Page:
Energy Ink

Rhetoric gets turned up around Keystone XL

But a limp U.S. economy will win the day for TransCanada’s project

September 28, 2011

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It’s been another wild month for TransCanada Corp.’s $7 billion Keystone XL pipeline as a decision by the U.S. State Department on the controversial megaproject draws near. Hundreds of protesters descended on Ottawa’s Parliament Hill this week to voice their opposition to the conduit, which would send Alberta oil sands crude to refineries on the U.S. Gulf Coast.

South of the border, things aren’t going a whole lot better. A TransCanada representative is being accused of flouting U.S. lobbying rules while trying to convince the Obama administration to approve Keystone XL. And the University of Nebraska abruptly ended a sponsorship with the Calgary-based pipeline company after fans attending a college football game in the state capital of Lincoln booed a video that featured TransCanada’s logo. (Note to TransCanada: upset the fans of the state’s beloved Cornhuskers football team at your peril.)

But TransCanada, perhaps sensing it’s been losing the public relations battle on this one of late, hasn’t taken these assaults lying down. On Monday it issued a press release announcing it is launching a series of ads featuring University of Nebraska-Lincoln professor Jim Goeke. In the ads, Goeke will tell Nebraskans they need not fear that a spill on Keystone XL will contaminate the Ogallala aquifer, which the pipeline will pass over on its route to the Gulf Coast. The aquifer provides the state with the majority of its drinking water.

Meanwhile, at a State Department public hearing on the pipeline in Port Arthur, Texas – a town that apparently has never met a refinery or a pipeline it didn’t like – the project was hailed as a job creator by most of the 500 people in attendance.

But does any of this noise really matter? You may have noticed the American economy isn’t doing so hot these days and President Barack Obama is under increasing pressure to do something, anything, to create jobs. There might be a certain amount of puffery in TransCanada’s claims that the Keystone XL project will create 20,000 construction and manufacturing jobs and inject $20 billion into the U.S. economy, but it’s a big enough undertaking that it will certainly put many Americans to work, temporarily anyway.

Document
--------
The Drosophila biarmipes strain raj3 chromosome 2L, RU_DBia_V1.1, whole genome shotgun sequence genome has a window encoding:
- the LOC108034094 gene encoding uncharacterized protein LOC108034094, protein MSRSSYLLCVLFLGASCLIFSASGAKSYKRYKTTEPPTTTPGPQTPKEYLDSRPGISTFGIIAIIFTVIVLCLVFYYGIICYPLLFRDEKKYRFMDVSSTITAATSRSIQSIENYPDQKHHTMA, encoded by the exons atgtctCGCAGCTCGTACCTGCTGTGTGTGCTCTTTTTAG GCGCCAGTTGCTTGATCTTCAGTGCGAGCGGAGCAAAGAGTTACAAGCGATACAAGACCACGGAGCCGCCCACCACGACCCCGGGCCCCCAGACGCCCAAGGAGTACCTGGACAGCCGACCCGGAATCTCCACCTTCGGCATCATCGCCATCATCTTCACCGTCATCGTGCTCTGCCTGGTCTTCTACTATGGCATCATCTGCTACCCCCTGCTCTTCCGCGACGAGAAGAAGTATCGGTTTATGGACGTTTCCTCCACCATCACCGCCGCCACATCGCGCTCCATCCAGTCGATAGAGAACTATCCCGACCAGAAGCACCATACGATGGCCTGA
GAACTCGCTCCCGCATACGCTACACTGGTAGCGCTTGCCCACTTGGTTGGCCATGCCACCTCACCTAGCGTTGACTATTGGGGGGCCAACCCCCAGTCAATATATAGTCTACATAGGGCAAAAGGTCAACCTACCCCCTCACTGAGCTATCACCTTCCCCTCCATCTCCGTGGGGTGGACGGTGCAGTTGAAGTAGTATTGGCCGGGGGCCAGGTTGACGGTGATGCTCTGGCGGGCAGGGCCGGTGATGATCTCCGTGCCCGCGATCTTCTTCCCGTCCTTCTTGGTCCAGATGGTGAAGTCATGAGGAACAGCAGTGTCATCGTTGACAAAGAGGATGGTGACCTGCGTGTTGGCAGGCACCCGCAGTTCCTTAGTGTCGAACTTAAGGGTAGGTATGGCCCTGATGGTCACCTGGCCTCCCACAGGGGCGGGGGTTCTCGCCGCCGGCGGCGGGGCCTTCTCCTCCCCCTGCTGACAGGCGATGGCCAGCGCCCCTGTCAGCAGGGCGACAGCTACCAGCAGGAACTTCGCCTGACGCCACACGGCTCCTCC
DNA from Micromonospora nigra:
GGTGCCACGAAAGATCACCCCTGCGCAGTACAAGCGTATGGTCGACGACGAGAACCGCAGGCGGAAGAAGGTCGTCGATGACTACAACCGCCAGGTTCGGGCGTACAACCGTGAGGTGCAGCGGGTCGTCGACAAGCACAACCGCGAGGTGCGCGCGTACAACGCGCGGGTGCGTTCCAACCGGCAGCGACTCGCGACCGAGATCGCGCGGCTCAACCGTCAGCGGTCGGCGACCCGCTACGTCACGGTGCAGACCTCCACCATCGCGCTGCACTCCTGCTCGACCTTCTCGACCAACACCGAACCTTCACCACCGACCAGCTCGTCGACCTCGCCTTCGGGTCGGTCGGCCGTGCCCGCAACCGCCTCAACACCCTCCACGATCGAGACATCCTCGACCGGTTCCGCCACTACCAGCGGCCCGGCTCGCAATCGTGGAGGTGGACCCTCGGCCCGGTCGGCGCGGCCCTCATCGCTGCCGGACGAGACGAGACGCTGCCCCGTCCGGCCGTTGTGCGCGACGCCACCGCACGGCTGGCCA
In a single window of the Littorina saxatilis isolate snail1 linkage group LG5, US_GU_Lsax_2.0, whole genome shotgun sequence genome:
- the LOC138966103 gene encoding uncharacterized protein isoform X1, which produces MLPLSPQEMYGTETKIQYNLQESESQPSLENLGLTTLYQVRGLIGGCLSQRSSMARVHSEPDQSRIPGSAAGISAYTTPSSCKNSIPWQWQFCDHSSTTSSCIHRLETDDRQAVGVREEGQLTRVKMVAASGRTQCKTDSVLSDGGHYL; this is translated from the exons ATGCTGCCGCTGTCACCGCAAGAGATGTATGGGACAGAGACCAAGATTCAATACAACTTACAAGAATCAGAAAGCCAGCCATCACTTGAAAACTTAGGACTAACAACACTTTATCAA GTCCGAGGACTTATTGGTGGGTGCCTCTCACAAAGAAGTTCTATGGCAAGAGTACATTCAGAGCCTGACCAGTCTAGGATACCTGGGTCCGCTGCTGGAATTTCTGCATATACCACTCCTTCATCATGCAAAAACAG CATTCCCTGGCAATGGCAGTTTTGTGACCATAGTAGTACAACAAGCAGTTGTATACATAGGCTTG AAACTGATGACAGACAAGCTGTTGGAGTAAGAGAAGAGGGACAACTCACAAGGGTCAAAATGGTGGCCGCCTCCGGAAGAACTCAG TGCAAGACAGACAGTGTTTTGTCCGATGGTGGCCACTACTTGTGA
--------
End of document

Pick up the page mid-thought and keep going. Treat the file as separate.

So do jobs concerns trump environmental concerns for Obama with an election year looming? I think they do. All this bluster on both sides about the Keystone XL won’t stop the State Department from approving this thing.

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Comments

  • Meagan

    Well according to one person who attended the State Dep’t hearing in Port Arthur, those 500 pro-pipeline, pro-jobs people were actually bused in from elsewhere by TransCanada…from: http://www.tarsandsaction.org/state-department-hearings/

    This report comes from Kathy DeSilva from Port Arthur, TX: “I attended and spoke at the Port Arthur State Dept. meeting last night. I left with the feeling of being scammed. We arrived 45 minutes early to sign up, & found hundreds of oil field workers already in line (having been bused in) wearing navy blue or orange matching t-shirts, bold lettering: BUILD KEYSTONE XL NOW! GOOD JOBS! U.S. SECURITY! Once we were allowed to sign up to speak (at a table staffed by Cardno Entrix, according to their name tags) we entered the room to find the first 8-10 rows, (left side:suits, right side: oil field workers), filled by these individuals and their slogans. This after being told we could not bring any signs into the meeting? The 2 microphones were set up in the middle, just behind the last rows of bright shirts. When one stood up to speak, these were the only people in the field of vision. The first 40 or so speakers were for the pipeline (having been bused in & stood in line to sign up first). They were told their time limit was 3 minutes, but it was not strictly enforced. Once people started speaking in opposition, we were told it was getting so late, the time was now 2 minutes (strictly enforced). On the sign up table, there was a stack of papers entitled, “Fact Sheet, Keystone XL Pipeline”. No where in this publication is tar sands oil referred to, just “crude oil”. The paper ends with these words: ABOVE ALL ELSE, THE DEPARTMENT IS COMMITTED TO MAINTAINING THE INTEGRITY OF A TRANSPARENT, IMPARTIAL, AND RIGOROUS PROCESS. After driving 4 hours to attend and speak at this meeting, I feel like it was a scam and in no way transparent, impartial and rigorous.”

    • Darren Campbell

      Hi Meagan:

      Thanks for the comment. Interesting stuff there. Port Arthur has a very petroleum-based economy, so I wasn’t surprised to read that many people at the meeting were in favour of Keystone. But stacking the hearing with pro-pipeline supporters – if that’s what happened – is very low.

      But the Keystone XL has become the battleground for both the industry and its critics regarding the future of the oil sands. There’s a lot at stake here and there’s lots of political machinations going on.

      Cheers,

      Darren